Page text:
The English Class


ISBN: 978-0-9805717-8-3 Format: Trade paperback 400pp Rights: All rights: Transit Lounge Release / Publication Date: 01 /09 /2010

This project has been assisted by the Australian government through the Australia Council for the Arts, its arts funding and advisory body.


‘an utterly authentic story which deepens our understanding of both Chinese and Australian culture, an epic journey across languages and cultures, recounted with all Ouyang Yu’s compelling honesty and passion.’ Alex Miller

‘The English Class gives us a vividly remembered China that has changed beyond recognition and a protagonist whose life is equally full of twists and turns. But more than that it’s a book of language, creatively used, explored, challenged. How do we make sense of things, how do we live, how do we express ourselves, in this unruly, unreliable, irrepressible medium? Ouyang Yu asks those questions like no one else, and the experience is surprising, exhilarating and moving.’ Nicholas Jose

At the end of the Cultural Revolution in China in the late 1970s Jing, an educated youth (zhishi qingnian) who has spent a few years as a peasant in the countryside, becomes a truck driver in a provincial shipyard. He manages to teach himself English in adverse circumstances while driving his truck, eventually passing the examination to get into the English Class at Donghu University. There, he meets with classmates from vastly different cultural backgrounds and falls in love with Deirdre, the estranged partner of Dr Wagner the English teacher. This engaging and masterful novel explores the aspiration of many to migrate to English speaking countries. Like much of Ouyang’s work it subtly deconstructs the mechanisms of colonialism against an increasingly vibrant Chinese economy. The vivid fictional life of a Chinese truck driver who aspires to the western life is beautifully and evocatively realised.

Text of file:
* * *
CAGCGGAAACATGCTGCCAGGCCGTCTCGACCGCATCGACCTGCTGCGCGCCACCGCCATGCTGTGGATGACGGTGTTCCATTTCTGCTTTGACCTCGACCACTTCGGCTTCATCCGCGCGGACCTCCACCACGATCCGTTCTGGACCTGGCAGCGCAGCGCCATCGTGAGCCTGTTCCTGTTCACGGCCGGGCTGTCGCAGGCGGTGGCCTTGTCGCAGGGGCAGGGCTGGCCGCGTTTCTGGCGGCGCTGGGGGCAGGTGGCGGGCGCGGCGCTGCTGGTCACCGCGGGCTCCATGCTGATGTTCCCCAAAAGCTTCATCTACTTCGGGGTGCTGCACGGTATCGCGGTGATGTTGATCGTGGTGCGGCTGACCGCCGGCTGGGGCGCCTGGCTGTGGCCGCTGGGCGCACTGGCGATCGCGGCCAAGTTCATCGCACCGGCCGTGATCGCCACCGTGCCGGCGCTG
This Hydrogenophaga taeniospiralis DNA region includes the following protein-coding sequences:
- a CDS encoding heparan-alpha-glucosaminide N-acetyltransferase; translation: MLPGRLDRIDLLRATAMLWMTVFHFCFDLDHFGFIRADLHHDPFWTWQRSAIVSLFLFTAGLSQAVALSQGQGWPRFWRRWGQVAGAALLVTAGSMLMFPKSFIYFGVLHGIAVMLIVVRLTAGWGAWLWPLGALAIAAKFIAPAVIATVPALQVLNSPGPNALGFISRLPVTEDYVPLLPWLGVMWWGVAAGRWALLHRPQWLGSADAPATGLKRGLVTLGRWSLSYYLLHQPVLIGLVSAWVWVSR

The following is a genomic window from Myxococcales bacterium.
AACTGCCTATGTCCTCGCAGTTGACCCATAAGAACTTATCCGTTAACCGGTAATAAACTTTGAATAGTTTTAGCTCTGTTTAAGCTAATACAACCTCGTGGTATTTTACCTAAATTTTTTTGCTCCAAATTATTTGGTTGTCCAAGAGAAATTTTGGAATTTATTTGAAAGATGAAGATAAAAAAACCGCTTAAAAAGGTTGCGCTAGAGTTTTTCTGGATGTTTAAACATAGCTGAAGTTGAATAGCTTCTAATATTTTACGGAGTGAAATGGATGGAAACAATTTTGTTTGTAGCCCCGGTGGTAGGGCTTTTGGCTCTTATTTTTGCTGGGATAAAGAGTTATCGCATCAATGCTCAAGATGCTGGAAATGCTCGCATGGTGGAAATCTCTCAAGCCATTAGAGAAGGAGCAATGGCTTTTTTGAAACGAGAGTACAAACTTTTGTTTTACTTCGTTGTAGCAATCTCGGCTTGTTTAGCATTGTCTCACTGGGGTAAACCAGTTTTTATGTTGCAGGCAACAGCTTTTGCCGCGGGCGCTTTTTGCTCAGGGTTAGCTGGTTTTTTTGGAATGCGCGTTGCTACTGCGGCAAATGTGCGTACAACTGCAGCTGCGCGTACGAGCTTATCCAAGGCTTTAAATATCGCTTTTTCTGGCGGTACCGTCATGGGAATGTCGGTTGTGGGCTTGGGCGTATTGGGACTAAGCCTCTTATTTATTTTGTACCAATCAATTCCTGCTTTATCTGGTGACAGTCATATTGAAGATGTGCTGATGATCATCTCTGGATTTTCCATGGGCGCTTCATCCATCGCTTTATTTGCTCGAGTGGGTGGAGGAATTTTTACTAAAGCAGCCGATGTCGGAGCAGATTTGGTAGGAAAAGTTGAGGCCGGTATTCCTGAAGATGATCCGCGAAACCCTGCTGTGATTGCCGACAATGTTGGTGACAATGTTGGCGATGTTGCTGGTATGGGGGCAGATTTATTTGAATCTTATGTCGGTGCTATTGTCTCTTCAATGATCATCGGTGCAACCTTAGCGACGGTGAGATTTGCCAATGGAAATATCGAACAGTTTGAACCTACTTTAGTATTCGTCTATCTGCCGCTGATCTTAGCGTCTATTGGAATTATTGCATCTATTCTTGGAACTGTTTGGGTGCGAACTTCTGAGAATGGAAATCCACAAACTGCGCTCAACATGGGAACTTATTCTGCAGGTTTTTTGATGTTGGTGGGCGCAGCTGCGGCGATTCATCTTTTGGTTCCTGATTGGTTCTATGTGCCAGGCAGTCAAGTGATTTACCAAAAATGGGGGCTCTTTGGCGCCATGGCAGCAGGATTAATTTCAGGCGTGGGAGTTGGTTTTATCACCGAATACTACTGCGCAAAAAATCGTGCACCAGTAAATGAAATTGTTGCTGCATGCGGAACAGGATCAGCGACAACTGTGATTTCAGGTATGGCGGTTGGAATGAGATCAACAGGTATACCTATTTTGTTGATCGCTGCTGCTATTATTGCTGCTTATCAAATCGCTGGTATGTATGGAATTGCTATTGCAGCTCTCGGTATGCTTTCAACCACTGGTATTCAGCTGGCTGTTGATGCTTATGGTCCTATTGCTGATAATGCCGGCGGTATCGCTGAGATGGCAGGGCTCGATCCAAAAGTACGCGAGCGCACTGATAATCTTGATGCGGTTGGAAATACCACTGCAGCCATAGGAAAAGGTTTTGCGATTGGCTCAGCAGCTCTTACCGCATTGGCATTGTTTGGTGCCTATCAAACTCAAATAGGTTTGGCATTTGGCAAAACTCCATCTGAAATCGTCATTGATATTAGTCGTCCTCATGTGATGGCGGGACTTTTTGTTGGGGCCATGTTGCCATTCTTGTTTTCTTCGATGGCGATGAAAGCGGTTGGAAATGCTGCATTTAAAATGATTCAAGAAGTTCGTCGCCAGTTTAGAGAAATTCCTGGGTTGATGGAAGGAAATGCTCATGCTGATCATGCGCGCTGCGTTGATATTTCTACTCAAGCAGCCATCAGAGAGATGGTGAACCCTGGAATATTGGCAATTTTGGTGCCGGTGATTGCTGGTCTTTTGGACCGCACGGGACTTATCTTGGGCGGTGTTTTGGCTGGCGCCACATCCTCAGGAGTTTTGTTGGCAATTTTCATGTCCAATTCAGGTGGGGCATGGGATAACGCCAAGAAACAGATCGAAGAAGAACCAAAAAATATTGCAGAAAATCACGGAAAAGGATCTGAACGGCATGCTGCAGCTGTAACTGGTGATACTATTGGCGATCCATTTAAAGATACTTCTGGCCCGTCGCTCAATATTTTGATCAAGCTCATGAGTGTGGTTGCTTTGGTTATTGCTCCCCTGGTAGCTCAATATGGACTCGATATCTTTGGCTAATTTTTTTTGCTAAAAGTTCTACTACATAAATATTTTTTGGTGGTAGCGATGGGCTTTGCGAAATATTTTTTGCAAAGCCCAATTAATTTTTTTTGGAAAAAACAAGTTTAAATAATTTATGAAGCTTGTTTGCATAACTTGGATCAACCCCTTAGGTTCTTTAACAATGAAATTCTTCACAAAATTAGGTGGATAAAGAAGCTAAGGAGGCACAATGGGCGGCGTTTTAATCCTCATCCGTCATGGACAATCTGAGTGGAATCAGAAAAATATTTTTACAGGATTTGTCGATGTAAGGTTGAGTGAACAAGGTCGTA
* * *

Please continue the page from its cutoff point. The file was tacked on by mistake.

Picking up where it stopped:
The English Class is a triumph, a novel at once wise, brave and entertaining.

Ouyang Yu came to Australia in mid-April 1991 and has since published books of poetry, fiction, non-fiction, literary translation and criticism in both English and Chinese, including his award-winning novels The Eastern Slope Chronicle (2002) and The English Class (2010), his collection of poetry Songs of the Last Chinese Poet (1997) and his poetry book Terminally Poetic (2020), which won the Judith Wright Calanthe Award for a Poetry Book in the 2021 Queensland Premier’s Literary Awards. He was shortlisted for the Writer’s Prize in the 2021 Melbourne Prize for Literature and received a Fellowship from the Australia Council in the same year. His sixth novel, All the Rivers Run South, was published in late 2023.

The English Class is more than a well-crafted novel; it is a work of art.

Sandy McCutcheon, Courier Mail, September 2010 

Gene’s cultural crisis, searingly yet sympathetically imagined by Ouyang Yu, is “to hate the China within me”; to have run away from China only to discover that “the language I ran into never accepts me”. Thus – true to its subject – the final part of The English Class is structurally and temporally discordant with what has gone before, yet Ouyang Yu takes that risk fearlessly, abrasively, eloquently.

Peter Pierce, The Age, 25 September, 2010